Controlling your humidity levels inside your newly built home may be difficult over the first year or two, but it gets better as the condensation on windows reduces as years pass by.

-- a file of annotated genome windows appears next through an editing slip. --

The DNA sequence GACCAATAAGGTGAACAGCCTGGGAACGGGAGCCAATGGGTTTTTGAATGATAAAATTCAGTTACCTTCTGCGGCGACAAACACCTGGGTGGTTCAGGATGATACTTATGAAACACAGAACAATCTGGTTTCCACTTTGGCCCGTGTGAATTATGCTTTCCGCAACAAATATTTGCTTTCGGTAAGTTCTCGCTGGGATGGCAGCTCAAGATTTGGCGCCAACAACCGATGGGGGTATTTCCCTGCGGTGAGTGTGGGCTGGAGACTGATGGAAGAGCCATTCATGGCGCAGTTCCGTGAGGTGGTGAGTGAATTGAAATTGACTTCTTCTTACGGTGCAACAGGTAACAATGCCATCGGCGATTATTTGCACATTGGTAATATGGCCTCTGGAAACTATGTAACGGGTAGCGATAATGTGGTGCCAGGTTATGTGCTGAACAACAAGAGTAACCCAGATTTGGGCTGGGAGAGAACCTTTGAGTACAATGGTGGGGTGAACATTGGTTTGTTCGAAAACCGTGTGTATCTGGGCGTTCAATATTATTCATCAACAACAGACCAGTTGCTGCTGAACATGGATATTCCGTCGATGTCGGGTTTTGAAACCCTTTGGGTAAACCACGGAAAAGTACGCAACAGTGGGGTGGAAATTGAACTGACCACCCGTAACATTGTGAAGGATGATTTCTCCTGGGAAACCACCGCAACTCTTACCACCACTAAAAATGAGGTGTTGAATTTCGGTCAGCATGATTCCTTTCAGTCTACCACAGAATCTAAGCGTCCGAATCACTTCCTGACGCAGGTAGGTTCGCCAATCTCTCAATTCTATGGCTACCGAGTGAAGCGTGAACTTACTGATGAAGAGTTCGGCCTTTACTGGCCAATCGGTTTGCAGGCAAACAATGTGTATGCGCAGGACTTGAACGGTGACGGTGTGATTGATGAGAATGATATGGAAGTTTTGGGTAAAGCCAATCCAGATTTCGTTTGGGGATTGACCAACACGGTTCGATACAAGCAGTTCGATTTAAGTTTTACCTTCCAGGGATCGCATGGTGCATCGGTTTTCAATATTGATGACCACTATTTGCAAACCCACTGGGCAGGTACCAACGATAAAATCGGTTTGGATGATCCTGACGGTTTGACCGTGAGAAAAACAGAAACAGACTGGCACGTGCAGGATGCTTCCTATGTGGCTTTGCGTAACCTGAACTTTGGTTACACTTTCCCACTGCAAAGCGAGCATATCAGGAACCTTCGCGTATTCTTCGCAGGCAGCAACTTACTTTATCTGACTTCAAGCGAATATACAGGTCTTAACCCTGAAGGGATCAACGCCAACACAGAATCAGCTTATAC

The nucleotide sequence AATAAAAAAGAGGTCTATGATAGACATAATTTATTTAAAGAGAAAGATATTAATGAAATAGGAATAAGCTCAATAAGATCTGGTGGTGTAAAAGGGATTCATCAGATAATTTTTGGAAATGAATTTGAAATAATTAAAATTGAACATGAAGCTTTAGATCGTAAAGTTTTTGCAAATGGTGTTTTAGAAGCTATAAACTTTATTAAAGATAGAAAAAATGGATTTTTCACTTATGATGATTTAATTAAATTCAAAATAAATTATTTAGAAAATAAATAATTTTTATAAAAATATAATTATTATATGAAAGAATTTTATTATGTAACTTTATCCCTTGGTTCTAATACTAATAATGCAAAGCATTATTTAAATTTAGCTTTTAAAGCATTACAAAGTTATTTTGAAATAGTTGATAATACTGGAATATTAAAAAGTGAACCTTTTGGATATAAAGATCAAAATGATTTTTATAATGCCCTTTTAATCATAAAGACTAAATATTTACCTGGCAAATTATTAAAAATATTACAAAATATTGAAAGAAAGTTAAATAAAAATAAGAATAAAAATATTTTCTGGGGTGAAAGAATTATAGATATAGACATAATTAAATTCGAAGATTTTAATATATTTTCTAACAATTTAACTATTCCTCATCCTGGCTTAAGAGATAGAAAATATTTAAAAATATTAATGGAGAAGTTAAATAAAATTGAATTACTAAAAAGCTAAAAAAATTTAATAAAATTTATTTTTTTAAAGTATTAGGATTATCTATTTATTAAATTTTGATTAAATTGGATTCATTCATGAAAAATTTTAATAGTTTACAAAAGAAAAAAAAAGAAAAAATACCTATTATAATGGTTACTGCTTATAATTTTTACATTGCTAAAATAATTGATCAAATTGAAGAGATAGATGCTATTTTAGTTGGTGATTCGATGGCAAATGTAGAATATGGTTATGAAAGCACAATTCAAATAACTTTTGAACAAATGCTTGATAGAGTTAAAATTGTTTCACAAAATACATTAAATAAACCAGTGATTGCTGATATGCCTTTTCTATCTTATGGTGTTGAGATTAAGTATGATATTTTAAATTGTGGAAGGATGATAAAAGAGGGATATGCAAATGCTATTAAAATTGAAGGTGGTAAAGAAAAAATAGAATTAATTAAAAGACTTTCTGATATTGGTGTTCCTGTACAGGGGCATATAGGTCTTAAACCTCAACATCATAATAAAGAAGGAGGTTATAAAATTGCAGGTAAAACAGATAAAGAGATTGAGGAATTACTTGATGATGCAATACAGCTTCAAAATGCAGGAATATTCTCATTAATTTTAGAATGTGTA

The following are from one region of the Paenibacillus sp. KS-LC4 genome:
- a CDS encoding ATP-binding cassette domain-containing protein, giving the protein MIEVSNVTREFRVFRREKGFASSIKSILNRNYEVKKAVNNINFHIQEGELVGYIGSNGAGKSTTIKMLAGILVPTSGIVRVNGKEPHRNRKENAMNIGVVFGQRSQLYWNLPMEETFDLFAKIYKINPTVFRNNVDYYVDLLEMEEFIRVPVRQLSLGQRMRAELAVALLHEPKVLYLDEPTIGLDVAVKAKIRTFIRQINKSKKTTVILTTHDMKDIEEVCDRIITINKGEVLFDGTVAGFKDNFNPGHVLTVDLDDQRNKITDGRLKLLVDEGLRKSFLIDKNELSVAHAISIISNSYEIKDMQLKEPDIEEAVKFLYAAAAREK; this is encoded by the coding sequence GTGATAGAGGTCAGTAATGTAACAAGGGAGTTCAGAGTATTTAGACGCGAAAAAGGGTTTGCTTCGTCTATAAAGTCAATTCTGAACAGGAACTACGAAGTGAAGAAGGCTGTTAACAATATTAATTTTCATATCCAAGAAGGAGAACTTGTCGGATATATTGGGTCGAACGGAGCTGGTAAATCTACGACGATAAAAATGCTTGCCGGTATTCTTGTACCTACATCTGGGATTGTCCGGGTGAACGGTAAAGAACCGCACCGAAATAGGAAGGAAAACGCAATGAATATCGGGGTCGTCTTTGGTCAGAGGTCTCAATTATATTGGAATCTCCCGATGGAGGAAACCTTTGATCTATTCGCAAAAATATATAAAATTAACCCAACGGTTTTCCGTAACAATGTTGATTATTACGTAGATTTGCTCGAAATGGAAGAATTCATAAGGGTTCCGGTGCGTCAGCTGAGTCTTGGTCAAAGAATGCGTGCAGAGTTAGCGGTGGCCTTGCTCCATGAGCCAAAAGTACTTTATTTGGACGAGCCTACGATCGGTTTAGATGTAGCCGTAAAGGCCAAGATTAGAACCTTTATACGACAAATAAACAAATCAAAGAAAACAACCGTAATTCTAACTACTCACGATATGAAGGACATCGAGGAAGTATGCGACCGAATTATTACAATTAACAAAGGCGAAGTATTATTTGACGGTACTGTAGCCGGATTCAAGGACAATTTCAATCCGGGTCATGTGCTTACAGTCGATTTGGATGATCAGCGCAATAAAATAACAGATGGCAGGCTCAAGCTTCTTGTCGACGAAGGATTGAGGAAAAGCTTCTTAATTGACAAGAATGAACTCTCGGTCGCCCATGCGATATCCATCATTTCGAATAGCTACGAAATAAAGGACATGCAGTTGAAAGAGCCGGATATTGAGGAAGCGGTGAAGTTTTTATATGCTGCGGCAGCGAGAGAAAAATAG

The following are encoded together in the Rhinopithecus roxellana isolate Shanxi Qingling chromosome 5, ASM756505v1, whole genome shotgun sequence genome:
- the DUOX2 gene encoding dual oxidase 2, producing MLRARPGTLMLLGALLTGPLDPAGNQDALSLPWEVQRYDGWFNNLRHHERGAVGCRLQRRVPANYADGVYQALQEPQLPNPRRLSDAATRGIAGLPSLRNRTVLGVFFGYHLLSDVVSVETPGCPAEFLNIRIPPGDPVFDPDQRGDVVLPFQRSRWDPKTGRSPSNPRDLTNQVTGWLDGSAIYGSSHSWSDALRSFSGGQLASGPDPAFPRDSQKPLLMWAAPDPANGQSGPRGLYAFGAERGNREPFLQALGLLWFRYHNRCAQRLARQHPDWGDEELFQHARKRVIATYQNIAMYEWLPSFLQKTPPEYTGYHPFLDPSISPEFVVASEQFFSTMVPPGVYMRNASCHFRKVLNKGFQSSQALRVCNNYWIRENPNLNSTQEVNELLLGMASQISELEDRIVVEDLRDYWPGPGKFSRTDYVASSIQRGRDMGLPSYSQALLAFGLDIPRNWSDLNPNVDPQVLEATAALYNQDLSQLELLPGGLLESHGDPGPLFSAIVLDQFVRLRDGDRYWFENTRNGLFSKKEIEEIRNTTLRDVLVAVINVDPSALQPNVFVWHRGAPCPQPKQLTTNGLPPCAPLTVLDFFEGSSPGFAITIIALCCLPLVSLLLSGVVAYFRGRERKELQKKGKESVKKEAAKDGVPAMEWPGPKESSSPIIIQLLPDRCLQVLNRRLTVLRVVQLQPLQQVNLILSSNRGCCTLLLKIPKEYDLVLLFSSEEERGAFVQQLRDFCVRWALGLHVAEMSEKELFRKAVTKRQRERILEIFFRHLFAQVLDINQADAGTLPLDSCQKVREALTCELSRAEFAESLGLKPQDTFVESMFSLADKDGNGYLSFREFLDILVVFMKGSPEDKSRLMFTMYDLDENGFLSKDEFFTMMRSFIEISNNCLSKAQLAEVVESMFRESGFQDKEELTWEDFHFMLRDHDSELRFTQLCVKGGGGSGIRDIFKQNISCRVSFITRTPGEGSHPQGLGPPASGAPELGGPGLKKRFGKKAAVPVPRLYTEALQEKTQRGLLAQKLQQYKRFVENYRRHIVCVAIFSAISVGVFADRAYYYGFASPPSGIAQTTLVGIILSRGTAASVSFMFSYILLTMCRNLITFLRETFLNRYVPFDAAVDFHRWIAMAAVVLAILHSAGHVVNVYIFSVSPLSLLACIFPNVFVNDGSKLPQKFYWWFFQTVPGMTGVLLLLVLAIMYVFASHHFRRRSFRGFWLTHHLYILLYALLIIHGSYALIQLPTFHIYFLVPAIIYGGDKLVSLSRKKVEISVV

Moisture condensation occurs quite frequently during the first heating season of a newly built home. This happens regardless of your wood frame construction type. The condensation may come off like a fog on your windows and may even freeze on your glass. Moisture condensation most likely appears on windows instead of walls, as glass surfaces contain the lowest temperature compared to other interior surfaces of your home. As the warm, moist air gets in contact with your cooler glass, condensation will occur. You have to turn your HVAC system on for the moisture to dissipate. As the winter season comes and goes, one of the challenges new homeowners face is understanding the increased humidity levels inside their newly built homes. New homes usually have freshly poured concrete that requires time to cure properly. The wood products used to construct your home also expel moisture into your atmosphere, increasing the humidity levels indoors. Controlling your humidity levels inside your newly built home may be difficult over the first year or two, but it gets better as the condensation on windows reduces as years pass by. Moisture condensation may also accumulate in your new home after the first year due to everyday living. Today’s homes are built so tightly, making them more susceptible to retain moisture from bathing, cooking, heating with fossil fuels, drying clothes, and even breathing. Proper ventilation in a home will help maintain the correct moisture levels indoors, balancing safety and comfort. Excessive moisture in your new home could also be caused by the external conditions of your home, such as poor exterior grading, high winds during heavy rains, and a high water table.